With vidgame publishers jockeying for position in the next-generation console wars, film and TV licenses are increasingly becoming hot properties. And with showbiz trying to tap into vidgaming’s $20 billion a year coffers, Hollywood couldn’t be in a better position.

“Licensed properties will continue to play an important role, an expanding role, as the videogame industry enters what promises to be the biggest and most lucrative cycle in the 20-year history of the industry,” says Anton Bruehl, president of Intl. Development Group. “The Time Warners, Viacoms and Universals stand to make a lot of money if they have the right for gaming.”

This year’s Electronic Entertainment Expo, which began Wednesday and will run to Saturday, will include a long list of licensed movies on the show floor, including:

  • Electronic Arts will debut its first three “Harry Potter” games (for PlayStation, PC and Game Boy Advance) from its multiyear licensing deal with Warner Bros. Interactive.

  • “The Lord of the Rings” will have two separate lines of videogames. Vivendi Universal Publishing’s Sierra studio inked an eight-year deal with the estate of author J.R.R. Tolkien to make games based on “The Hobbit” and “The Lord of the Rings” books, ending a long legal battle over the literary rights.

  • Universal Interactive Studios will bow games based on “The Mummy Returns” “Jurassic Park III” on PlayStation 2 this fall in conjunction with the homevid release of the films. With its first-look deal with Universal, UIS will likely play a role in bringing upcoming blockbusters like “The Scorpion King,” “The Incredible Hulk,” “The Cat and the Hat” and “Where the Wild Things Are” to vidgame systems, again once the pics bow on homevid.

    “Hollywood has a shorter production time table than the vidgame industry, which makes it difficult to match day-and-date console releases with movies,” says Greg Goldstein, VP of licensing and brand development. “Since videogames rank as the No. 1 or No. 2 source of licensing revenue for the majority of Hollywood studios, getting something out there in conjunction with the theatrical release is important.”

  • Although next year’s E3 show will focus on “Star Wars: Episode II” games, LucasArts will unveil three new titles based on “The Phantom Menace” (“Starfighter: Special Edition” for Xbox and PC, “Star Wars Racer Revenge: Racer II” for PlayStation2 and “Star Wars Obi-Wan” for Xbox) and a pair of classic “Star Wars” games (“Star Wars Rogue Leader: Rogue Squadron II” for Gamecube and “Star Wars Galactic Battleground” for PC).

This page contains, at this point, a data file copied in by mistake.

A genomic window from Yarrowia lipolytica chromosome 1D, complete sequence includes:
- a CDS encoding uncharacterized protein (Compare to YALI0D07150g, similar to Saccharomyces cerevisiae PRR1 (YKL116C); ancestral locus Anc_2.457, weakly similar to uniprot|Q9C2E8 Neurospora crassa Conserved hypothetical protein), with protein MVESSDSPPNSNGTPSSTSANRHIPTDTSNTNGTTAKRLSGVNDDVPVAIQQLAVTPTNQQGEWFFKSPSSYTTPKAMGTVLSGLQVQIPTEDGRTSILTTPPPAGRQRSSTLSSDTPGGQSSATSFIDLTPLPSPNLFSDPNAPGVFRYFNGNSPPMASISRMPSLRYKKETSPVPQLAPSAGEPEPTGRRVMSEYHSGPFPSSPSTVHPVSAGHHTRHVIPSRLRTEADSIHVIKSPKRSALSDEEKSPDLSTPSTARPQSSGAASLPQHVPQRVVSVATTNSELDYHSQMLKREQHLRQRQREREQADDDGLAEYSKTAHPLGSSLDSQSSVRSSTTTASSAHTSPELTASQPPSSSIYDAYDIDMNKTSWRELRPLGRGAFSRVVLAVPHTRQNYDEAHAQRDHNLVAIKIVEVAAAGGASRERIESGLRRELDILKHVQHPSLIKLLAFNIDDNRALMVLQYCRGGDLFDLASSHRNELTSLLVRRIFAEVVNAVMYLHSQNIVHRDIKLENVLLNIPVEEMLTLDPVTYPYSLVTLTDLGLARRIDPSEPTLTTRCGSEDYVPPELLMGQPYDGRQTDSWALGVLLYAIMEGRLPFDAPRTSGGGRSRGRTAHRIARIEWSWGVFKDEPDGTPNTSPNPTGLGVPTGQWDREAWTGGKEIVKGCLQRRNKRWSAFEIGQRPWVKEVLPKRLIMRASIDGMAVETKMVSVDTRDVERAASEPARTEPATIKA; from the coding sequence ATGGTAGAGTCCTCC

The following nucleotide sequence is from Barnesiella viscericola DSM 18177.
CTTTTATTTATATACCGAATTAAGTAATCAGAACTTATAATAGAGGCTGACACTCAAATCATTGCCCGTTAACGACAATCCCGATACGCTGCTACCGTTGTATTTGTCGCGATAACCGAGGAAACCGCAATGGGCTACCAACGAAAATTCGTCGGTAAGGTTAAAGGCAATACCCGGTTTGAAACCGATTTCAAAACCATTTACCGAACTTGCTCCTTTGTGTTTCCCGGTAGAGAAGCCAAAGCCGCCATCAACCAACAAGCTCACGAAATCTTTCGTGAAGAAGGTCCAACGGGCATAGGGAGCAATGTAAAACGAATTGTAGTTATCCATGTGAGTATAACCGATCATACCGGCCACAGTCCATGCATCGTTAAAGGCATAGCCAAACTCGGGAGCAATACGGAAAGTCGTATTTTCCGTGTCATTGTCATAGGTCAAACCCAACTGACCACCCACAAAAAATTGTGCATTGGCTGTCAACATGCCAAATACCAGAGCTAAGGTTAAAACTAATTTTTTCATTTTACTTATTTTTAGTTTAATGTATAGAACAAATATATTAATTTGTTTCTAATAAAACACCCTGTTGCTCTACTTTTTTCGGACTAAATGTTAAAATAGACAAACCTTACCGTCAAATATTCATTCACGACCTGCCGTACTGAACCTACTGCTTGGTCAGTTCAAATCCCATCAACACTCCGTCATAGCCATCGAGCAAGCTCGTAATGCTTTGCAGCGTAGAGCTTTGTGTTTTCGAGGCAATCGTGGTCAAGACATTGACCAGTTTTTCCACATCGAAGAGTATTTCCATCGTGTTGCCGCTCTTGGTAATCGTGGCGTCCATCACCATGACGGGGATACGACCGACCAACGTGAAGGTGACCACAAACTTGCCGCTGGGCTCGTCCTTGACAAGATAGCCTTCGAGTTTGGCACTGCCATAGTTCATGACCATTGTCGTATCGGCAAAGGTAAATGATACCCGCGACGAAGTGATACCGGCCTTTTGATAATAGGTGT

• Still a no-show at this year’s E3 will be “The Matrix.” Through a report filed with the Securities & Exchange Commission, Microsoft has loaned Interplay $5 million in exchange for a six-month exclusivity window for “The Matrix” vidgame on Xbox. It will feature exclusive online gameplay and must ship within three months of the theatrical release, which is slated for late 2002.

  • French gaming giant Infogrames is developing titles set within the “Mission: Impossible 2” universe that aren’t expected to debut until at least late next year. It is also expected to bring “The Terminator” franchise to vidgames even further down the line.

  • With Ubi Soft delivering games based on the animated “Batman” series, Warner Bros.’ new “Batman” and “Catwoman” movies will become hot vidgame licenses. Activision already has the license to next summer’s “Spider-Man” pic, while Infogrames has “Superman.” Activision hopes to ship its Xbox and PlayStation2 “Blade 2” games in conjunction with the Wesley Snipes sequel.

  • Kids licenses have translated well to vidgames. THQ has had success with “Rugrats” and “SpongeBob SquarePants,” and will develop games based on the December theatrical release of “Jimmy Neutron: Boy Genius.” Activision has the rights to the “Stuart Little” films, including next summer’s sequel; the animated “Jackie Chan Adventures” TV series; and animated “Evolution” TV skein. THQ’s “Scooby-Doo” license will receive a boost next summer when the live-action feature bows. Nintendo’s “Pokemon” continues to reign, and Infogrames’ “Dragon Ball Z” and Bandai’s “Digimon” titles are expected to be hits with kids.

  • Disney Interactive has teamed up with Sony and THQ for summer’s “Atlantis: the Lost Empire” and Thanksgiving time’s “Monsters Inc.” from Pixar. Disney’s “Spy Kids” has become a hot license, since the first film earned over $100 million and sequels are on the way.

  • TV licenses have picked up in the past few months, lead by Activision nabbing “The Weakest Link” and Infogrames grabbing “Survivor.” VUP’s Sierra will bring Fox’s “Cops” to Xbox and PlayStation2, while Activision is sending Fox’s “World’s Scariest Police Chases” to PlayStation. Other shows heading to games include “La Femme Nikita,” “Relic Hunter” and “Futurama.”

  • Older licenses also have cropped up: U.K.-based publisher Rage Software has the rights to all five “Rocky” movies. (Stallone’s latest, “Driven,” is heading to Game Boy Advance and PlayStation2 from BAM! Entertainment). VUP’s Sierra is bringing “Die Hard: Nakatomi Plaza” to PC and “Die Hard Next Generation” to Gamecube. Titus is resurrecting “Robocop” on PlayStation2. NewKidCo will ship a half-dozen “E.T.” vidgames by next year’s 20th anniversary theatrical release.